Indigenous Communities Restore Oceans With Seaweed Cultivation

From Hawaii to Alaska to British Columbia, Indigenous communities cultivate seaweed in order to restore it, fortify ancestral knowledge, support food sovereignty and mitigate climate change. While each community has their own initiative specific to their culture and environment, all follow Indigenous understandings of interconnectedness. In Hawaii, for instance, community group Limu Hui seeks to rehabilitate the Hawaiian red algae known as limu kohu, which …

Stories of Climate Change’s Effects on Every Country

The New York Times Opinion section recently published “Postcards From a World on Fire,” a collection of sounds, photos, videos and vignettes that capture climate change’s effects on different countries around the world. Between reports from Morocco, which indicate that two thirds of its oases have disappeared, and photographs from Guatemala that depict how climate refugees and migrants are fleeing harrowing droughts, this comprehensive exploration …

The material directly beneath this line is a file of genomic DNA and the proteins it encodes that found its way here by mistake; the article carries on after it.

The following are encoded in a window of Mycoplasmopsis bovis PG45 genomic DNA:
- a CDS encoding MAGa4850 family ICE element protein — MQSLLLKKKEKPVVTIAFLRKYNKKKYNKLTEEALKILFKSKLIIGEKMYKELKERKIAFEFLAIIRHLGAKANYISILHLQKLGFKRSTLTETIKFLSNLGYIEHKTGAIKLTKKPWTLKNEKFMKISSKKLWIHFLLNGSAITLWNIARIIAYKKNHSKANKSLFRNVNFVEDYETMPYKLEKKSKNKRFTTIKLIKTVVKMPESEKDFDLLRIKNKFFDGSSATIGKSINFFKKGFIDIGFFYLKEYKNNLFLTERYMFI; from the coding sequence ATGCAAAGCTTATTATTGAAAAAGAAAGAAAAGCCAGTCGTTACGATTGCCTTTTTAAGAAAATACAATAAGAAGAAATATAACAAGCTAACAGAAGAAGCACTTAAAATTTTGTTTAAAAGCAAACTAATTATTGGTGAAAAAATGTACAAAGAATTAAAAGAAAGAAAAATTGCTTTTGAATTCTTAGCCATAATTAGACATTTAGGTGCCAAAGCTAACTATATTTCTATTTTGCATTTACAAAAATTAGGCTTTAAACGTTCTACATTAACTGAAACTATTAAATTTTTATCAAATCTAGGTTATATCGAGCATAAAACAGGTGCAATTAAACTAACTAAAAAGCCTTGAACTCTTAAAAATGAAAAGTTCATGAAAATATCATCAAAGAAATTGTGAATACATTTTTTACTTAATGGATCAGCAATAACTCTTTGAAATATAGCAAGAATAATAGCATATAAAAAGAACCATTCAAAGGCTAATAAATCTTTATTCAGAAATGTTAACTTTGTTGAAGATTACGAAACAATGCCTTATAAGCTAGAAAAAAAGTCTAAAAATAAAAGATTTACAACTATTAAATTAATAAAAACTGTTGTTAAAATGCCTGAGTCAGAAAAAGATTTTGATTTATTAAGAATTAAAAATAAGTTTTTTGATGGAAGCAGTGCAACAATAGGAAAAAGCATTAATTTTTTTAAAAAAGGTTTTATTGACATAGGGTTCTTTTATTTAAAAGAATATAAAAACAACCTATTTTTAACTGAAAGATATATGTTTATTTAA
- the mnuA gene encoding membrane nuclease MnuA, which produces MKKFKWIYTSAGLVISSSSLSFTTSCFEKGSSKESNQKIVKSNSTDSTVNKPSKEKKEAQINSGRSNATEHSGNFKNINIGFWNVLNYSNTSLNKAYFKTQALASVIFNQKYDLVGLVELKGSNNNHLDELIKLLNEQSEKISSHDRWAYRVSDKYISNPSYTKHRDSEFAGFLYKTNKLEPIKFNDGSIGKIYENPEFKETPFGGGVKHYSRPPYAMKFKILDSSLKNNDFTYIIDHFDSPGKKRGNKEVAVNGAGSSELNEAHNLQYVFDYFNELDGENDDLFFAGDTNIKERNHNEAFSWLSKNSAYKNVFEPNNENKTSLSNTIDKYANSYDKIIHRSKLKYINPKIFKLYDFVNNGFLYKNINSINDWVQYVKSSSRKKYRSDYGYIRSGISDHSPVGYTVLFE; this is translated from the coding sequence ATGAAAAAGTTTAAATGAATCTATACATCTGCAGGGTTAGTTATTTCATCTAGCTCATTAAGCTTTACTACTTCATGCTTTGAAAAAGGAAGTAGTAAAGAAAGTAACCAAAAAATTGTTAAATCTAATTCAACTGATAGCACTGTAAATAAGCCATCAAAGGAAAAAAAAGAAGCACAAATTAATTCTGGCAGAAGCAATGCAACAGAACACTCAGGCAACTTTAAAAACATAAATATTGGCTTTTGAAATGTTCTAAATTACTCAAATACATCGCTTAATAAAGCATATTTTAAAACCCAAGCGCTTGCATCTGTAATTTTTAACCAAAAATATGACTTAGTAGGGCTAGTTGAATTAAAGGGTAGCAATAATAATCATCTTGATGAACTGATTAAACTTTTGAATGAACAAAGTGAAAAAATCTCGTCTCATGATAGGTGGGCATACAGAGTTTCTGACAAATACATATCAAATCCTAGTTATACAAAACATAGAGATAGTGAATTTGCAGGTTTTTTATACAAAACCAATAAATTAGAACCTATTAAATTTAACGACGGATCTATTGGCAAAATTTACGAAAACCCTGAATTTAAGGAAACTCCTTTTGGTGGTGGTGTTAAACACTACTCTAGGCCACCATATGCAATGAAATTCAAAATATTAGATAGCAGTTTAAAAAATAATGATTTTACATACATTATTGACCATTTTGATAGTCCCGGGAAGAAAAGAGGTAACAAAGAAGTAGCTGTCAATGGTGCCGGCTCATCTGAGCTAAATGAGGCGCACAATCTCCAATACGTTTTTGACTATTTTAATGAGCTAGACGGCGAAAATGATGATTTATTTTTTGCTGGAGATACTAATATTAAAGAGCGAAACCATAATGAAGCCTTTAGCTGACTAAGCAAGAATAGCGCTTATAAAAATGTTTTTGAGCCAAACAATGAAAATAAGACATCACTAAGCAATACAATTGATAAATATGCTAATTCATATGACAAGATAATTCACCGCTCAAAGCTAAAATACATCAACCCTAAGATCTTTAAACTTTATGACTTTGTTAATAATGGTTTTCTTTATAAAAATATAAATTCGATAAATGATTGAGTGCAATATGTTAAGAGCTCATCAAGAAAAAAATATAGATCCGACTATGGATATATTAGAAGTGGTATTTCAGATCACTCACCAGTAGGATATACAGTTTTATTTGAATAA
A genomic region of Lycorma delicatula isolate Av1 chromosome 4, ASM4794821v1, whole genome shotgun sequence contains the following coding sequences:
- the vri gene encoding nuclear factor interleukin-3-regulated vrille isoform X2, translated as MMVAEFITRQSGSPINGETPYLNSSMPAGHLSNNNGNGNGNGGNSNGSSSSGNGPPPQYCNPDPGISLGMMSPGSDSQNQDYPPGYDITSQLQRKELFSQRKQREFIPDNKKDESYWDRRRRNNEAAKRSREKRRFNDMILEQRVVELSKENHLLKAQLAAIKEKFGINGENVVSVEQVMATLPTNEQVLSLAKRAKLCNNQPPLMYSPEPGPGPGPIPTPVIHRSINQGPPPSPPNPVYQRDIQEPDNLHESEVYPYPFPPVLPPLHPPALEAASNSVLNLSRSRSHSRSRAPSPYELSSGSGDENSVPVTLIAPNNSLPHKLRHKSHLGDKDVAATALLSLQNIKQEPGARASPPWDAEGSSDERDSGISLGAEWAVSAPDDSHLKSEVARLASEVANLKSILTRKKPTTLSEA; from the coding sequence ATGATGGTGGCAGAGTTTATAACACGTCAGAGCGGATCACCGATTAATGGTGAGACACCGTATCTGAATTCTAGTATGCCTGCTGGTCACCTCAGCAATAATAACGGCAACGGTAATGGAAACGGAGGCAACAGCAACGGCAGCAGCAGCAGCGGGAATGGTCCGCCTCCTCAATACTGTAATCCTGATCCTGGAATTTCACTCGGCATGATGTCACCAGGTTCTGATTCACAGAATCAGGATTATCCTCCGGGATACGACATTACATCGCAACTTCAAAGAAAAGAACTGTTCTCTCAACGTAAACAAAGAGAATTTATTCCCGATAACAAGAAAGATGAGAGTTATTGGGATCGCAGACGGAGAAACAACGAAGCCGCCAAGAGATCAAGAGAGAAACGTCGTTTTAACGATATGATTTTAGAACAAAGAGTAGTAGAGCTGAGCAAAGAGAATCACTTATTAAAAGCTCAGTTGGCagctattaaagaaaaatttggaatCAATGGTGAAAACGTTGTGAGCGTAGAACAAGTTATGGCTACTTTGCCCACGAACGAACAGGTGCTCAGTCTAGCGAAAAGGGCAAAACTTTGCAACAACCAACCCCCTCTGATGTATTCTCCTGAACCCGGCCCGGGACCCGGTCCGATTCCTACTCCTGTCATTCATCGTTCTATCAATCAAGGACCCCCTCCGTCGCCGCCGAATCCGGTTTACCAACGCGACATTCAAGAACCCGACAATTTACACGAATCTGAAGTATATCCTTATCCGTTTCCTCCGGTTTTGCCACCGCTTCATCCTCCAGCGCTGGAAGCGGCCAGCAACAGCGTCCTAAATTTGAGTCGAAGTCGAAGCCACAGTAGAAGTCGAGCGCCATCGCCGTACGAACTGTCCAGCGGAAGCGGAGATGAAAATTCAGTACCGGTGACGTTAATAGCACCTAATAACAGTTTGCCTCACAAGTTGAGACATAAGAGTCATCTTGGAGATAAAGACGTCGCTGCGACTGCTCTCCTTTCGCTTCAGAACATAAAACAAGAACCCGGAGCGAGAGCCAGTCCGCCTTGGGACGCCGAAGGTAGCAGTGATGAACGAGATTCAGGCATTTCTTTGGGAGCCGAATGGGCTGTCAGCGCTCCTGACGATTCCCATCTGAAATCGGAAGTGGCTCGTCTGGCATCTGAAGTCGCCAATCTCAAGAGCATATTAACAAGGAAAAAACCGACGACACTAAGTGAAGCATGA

Building an Army of Oysters Around NYC To Mitigate Floods + Erosion

Before commercial harvesting, oyster reefs used to compose more than 220,000 acres of New York’s coastline, acting as a natural flood-mitigation system in addition to increasing marine biodiversity. With these reefs’ destruction, New York is dangerously vulnerable to natural disasters—a threat that (as Hurricane Ida recently showed) is only growing. To protect the city, Billion Oyster Project founded by Urban Assembly New York Harbor School, …